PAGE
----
Go with the grain: For variety, try barley

Eating Well

March 12, 1996|By Colleen Pierre | Colleen Pierre,SPECIAL TO THE SUN

Build your healthy eating plan on a base of grain foods that reaches beyond bagels, pretzels, pasta and popcorn. Variety is the No. 1 ingredient in your recipe for good health, according to the U.S. Dietary Guidelines for Americans.

So stretch a little. Experiment. Try something new. Or something old, like barley, which has been around since 7000 B.C. In fact, remains have been found of Stone Age cakes made of barely and wheat, according to Harold McGee, writing in "On Food and Cooking."

Barley is a grain whose kernel is captured in a tough hull. When the barley kernel is "pearled," the hull is removed and the kernel is polished. Despite that processing, regular pearled barley takes 45 minutes to cook, probably too long to be considered a convenience food on a busy work night. But that problem can be solved.

Quick-cooking barley, ready in 12 minutes, is available in some grocery stores. But healthy eaters who are mildly organized can cook regular pearled barley while eating dinner one night, for quick reheating the next night.

Barley is a good source of complex carbohydrates, and provides soluble fiber shown to lower cholesterol and reduce heart disease risks.

Barley protein goes well with garbanzo beans or lentils for a fat-free, cholesterol-free protein that's as complete as meat.

The National Barley Foods Council offers these quick-fix suggestions for adding variety and a nutritional boost to your evening meals.

Add one cup of cooked pearl barley to a package of fresh or frozen stir-fry Oriental vegetables or chow mein. For added crunch, toss in a few cashews or sliced water chestnuts.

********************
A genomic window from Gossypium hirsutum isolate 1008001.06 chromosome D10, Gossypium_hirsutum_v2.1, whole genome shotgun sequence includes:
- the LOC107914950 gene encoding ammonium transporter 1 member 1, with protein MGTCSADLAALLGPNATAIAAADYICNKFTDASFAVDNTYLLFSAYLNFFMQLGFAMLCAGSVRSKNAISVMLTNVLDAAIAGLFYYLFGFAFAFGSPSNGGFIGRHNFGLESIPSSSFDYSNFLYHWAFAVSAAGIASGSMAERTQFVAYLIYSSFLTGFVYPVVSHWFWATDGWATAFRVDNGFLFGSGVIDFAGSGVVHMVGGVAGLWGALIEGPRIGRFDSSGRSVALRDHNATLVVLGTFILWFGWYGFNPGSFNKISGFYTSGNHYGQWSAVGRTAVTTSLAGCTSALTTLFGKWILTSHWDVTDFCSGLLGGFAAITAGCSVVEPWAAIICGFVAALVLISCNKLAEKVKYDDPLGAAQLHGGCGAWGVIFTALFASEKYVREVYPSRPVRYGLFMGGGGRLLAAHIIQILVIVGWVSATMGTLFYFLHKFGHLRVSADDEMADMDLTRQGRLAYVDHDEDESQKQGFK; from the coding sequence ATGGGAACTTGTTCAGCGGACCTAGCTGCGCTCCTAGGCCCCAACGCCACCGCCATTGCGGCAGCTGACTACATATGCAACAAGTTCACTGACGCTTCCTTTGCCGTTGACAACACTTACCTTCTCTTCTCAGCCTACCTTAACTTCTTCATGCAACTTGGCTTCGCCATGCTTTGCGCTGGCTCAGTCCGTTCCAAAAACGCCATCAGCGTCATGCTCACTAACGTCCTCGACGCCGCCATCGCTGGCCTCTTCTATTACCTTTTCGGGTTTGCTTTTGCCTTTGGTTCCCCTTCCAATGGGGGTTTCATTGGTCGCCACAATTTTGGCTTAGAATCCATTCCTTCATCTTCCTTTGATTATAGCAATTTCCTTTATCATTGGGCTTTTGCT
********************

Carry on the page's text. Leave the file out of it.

Stretch your favorite meatloaf recipe with a cup of cooked pearl barley. Don't forget to give burgers a fiber boost with cooked barley as well. Barley adds much-needed moisture and improves the texture of turkey burgers, too.

Make a good canned soup better by adding a cup of cooked pearl barley. Tomato, vegetable, split pea, beef, chicken and minestrone soups are especially good.

For a quick and hardy side dish, cook a package of frozen mixed vegetables according to package directions. Add a cup of cooked pearl barley and season with fresh or dried herbs and a light drizzle of olive oil. Serve hot.

Create a savory pot of "almost homemade" beans by adding a cup of cooked pearl barley to a large can of prepared pork and beans. Stir in 2 tablespoons molasses, 1 tablespoon prepared mustard and chopped fresh onion. Bake in a 350-degree oven for one hour.

For a quick, whole-meal salad, gently toss a cup of cooked pearl barley with 1 1/2 cups cooked and cubed chicken or turkey, 1 cup halved green grapes and 1/2 cup each sliced celery and water chestnuts. Dress with your favorite low-fat salad dressing and garnish with a few toasted sliced almonds.

For another quick, high-fiber salad treat, add a cup of cooked pearl barley to fruited cabbage slaw. Or, stir a cup of cooked barley into deli carrot raisin salad.

Barley and shrimp skillet dinner

Makes 2 servings

2 teaspoons olive oil

2/3 cup regular pearl barley

1 clove garlic, minced

1/4 teaspoon ground turmeric

2 tablespoons chopped parsley

1 1/2 cups cherry tomatoes, cut in halves

1 1/2 cups bottled clam juice or chicken broth

1/2 cup dry white wine

6 to 8 ounces scallops or shrimp

1/2 cup frozen green peas, defrosted

Heat the oil in a skillet over medium heat. Add barley, garlic and turmeric. Cook, stirring, until barley is golden -- about three minutes.

Stir in parsley, cherry tomatoes, clam juice and wine. Bring to boil. Reduce heat, cover and simmer 35 minutes.

Arrange the seafood and peas over the barley. Cover and cook for 10 to 15 minutes -- until barley is tender.

Per serving: 487 calories, 28 gm protein, 8 gm fat, 69 gm carbohydrate, 28 mg cholesterol, 15 gm fiber, 786 mg sodium.

Colleen Pierre, a registered dietitian, is the nutrition consultant at the Union Memorial Sports Medicine Center and Vanderhorst & Associates in Baltimore.

Pub Date: 3/12/96

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